Almost always great new ideas don’t emerge from within a single person or function, but at the intersection of functions or people that have never met before. As a business leader, you can engineer these connections; serendipity.
Serendipity is the type of word that paralyzes most business leaders because it is a loosey-goosey term that means “let’s see what happens”. Seeing what happens is not what traditional businesses aim to do when developing their strategies. Yet, many of the greatest innovations have sprung from serendipity: Happy accidents that sprung from tinkering, chance encounters that happen because you didn’t plan for something in advance; serendipity happens all the time.
So, what is the easiest way to engineer serendipity?
Two ways: varying what you learn and where you learn it.
Detecting seemingly random concepts is an act of creativity, this doesn’t happen if all you do is talk to the same people you always talk to, read (if at all) the same stuff you always read. It also doesn’t happen if you never visit places you’ve never been to.
A few years back I conceived a mechanism to engineer serendipity for a client: The Lunch Club.
Basically, in almost all organizations most employees always go to lunch with the same people. The Lunch Club aims to change this by setting up colleagues from different departments or with people from outside the organization for lunch; it happens once a week.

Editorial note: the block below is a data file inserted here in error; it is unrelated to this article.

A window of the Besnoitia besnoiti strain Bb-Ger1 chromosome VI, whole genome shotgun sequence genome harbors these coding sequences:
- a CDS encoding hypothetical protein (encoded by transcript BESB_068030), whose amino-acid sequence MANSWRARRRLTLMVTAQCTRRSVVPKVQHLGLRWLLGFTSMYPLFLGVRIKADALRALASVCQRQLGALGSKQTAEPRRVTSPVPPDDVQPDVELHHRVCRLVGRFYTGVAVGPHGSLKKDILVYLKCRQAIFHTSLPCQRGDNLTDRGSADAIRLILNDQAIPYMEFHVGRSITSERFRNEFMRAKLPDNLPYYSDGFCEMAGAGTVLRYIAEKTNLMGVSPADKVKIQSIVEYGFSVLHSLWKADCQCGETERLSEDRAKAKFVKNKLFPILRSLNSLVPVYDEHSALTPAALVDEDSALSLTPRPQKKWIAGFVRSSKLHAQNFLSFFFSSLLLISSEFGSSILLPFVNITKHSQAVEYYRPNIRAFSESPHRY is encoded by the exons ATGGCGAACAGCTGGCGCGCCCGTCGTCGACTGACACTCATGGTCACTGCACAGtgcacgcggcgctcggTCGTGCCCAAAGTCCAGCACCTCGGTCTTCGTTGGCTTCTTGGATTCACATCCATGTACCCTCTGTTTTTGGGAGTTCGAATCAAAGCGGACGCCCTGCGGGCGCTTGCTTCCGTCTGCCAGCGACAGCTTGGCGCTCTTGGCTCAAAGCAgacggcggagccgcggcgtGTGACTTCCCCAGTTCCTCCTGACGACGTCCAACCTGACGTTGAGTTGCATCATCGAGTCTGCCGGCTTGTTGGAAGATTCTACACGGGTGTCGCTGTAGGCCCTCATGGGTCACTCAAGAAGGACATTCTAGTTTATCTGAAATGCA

The result from these random interactions is new perspectives, new ideas; people who are more aware. When business leaders talk about developing their employees strategic thinking skills, this is one way to do it. There are many other ways to engineer serendipity inside an organization, such as moving from one workspace to another to be with different people, job swapping with colleagues with other departments, etc..
As an individual, I’ve benefited from serendipity more times than I can count; and deliberately try to create serendipity. What do I do to engineer serendipity? I’ve already told you about my practice of talking to someone new every week, learning from their trade and then immediately thinking about how I can use some of those ideas in my craft.
Creativity is about thinking new things, that means making uncommon connections between ideas from other domains. When all you do is talk to the same people, read the same thing over and over again you are moving in a straight line along with everyone else. Parallel lines never cross; serendipity requires diversity.
Bottom line: We should each invest a few hours a week, in reading stuff that has nothing to do with our day jobs, in a setting that has nothing in common with our regular workspaces. That kind of structured serendipity just might help us become more creative, and I doubt that it can hurt.